I’m old enough to remember when it was illegal to advertise prescription drugs on television. And even if it had been legal, the idea that the commercials would be talking about erectile dysfunction would’ve been a non-starter. As in, on TV? Really? Plus, we wouldn’t have known what erectile dysfunction was.
Of course, a lot’s changed. I’m not arguing it was better then. But it’s not at all clear to me, that when it comes to some things anyway, that it’s any better now.
So we have commercials with bathtubs next to each other and lots of guys with a certain razor stubble of a certain age with women who are of the same certain age but look younger. And the men apparently have a big problem that pills will solve.
The latest round of ads for Viagra has comely women dressed just a button short of trash talking to me, earnestly. As in, if I’m not excited watching this commercial right now, I might have a problem.
“About half of men over 40 have some degree of erectile dysfunction,” says the ad.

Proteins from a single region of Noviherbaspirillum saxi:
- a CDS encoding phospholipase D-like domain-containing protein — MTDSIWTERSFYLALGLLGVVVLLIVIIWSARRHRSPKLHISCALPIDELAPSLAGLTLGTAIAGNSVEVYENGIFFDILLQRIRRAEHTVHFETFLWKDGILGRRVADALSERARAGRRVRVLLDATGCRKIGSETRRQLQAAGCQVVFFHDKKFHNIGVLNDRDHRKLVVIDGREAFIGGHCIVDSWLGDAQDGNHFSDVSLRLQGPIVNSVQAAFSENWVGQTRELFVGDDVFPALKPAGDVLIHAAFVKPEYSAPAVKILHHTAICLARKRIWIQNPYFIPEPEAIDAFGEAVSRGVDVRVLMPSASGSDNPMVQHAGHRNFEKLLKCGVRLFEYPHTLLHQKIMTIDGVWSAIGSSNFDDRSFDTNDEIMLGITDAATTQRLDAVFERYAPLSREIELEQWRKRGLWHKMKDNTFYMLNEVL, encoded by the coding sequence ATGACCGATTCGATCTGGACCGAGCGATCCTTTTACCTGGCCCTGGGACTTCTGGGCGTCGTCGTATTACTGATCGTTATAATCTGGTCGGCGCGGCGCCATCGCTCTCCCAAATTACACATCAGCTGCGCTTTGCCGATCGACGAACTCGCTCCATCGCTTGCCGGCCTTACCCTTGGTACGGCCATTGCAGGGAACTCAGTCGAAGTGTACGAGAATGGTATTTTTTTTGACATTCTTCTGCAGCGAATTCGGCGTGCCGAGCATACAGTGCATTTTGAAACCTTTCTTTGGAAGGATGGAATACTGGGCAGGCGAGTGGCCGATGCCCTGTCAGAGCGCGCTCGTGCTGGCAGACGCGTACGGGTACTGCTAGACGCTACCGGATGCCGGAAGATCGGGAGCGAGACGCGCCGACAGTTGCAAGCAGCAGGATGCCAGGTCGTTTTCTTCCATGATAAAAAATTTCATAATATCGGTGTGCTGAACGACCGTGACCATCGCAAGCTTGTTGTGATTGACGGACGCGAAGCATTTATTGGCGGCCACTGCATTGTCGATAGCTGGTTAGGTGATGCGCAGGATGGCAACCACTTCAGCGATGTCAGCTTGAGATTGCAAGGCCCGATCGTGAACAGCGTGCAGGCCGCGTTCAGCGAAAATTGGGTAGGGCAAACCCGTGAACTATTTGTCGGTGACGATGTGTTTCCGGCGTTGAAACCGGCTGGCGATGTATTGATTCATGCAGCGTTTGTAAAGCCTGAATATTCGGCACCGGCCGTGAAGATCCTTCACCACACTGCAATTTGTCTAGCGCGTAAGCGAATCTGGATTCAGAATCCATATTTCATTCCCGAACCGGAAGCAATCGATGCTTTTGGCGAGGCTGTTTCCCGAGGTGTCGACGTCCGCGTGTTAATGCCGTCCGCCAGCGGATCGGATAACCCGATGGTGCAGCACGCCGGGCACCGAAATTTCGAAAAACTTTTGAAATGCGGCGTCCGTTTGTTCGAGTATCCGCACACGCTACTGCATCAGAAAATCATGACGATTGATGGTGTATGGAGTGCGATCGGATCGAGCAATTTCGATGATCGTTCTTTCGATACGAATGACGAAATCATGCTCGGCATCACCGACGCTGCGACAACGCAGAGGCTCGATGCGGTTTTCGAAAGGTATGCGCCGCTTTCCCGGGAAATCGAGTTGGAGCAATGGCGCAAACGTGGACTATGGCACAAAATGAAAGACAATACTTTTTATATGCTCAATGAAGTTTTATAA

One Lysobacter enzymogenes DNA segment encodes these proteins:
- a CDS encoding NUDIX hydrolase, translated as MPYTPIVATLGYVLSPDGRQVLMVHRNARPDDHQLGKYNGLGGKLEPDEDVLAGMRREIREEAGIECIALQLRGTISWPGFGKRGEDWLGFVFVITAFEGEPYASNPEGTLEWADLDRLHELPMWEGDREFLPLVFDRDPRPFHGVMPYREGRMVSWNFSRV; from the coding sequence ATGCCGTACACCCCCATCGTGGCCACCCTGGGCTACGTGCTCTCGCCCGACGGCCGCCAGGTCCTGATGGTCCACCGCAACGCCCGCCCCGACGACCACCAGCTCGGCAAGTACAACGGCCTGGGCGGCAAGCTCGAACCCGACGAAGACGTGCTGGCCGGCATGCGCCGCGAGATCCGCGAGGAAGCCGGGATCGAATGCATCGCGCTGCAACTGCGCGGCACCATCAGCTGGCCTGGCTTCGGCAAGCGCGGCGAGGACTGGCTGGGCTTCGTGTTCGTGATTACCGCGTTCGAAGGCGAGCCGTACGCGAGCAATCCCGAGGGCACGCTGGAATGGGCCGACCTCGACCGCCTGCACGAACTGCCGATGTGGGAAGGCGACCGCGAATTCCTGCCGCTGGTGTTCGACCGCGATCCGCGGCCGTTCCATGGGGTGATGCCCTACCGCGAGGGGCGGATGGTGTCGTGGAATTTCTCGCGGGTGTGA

Hmm. I wonder if we can define dysfunction, and what the baseline is. Because if the baseline was when I was 16, well, thank God. Because, as Eddie Murphy’s character said in the movie 48 Hours, “I’ve been in prison for three years. My **** gets hard when the wind blows.”
That wasn’t fun. It was crazy, but really, not fun. It’s a lot to deal with for a not yet young-man. So, if that’s the standard, yes, all of we men are experiencing erectile dysfunction. I say bring it on!
More generally, having watched the arc of social change, starting with the brand of feminism that eschewed both bras and makeup, it’s hard to decipher. I mean, it’s cool that men get manicures and pedicures. But it sucks that instead of women’s magazines that obsess on body types and fictional ideals of beauty being put out of business, they seem more popular than ever now, and equivalent men’s publications have sprung up. That was not what I had in mind. Equality of objectification was not the goal.
I feel a breeze.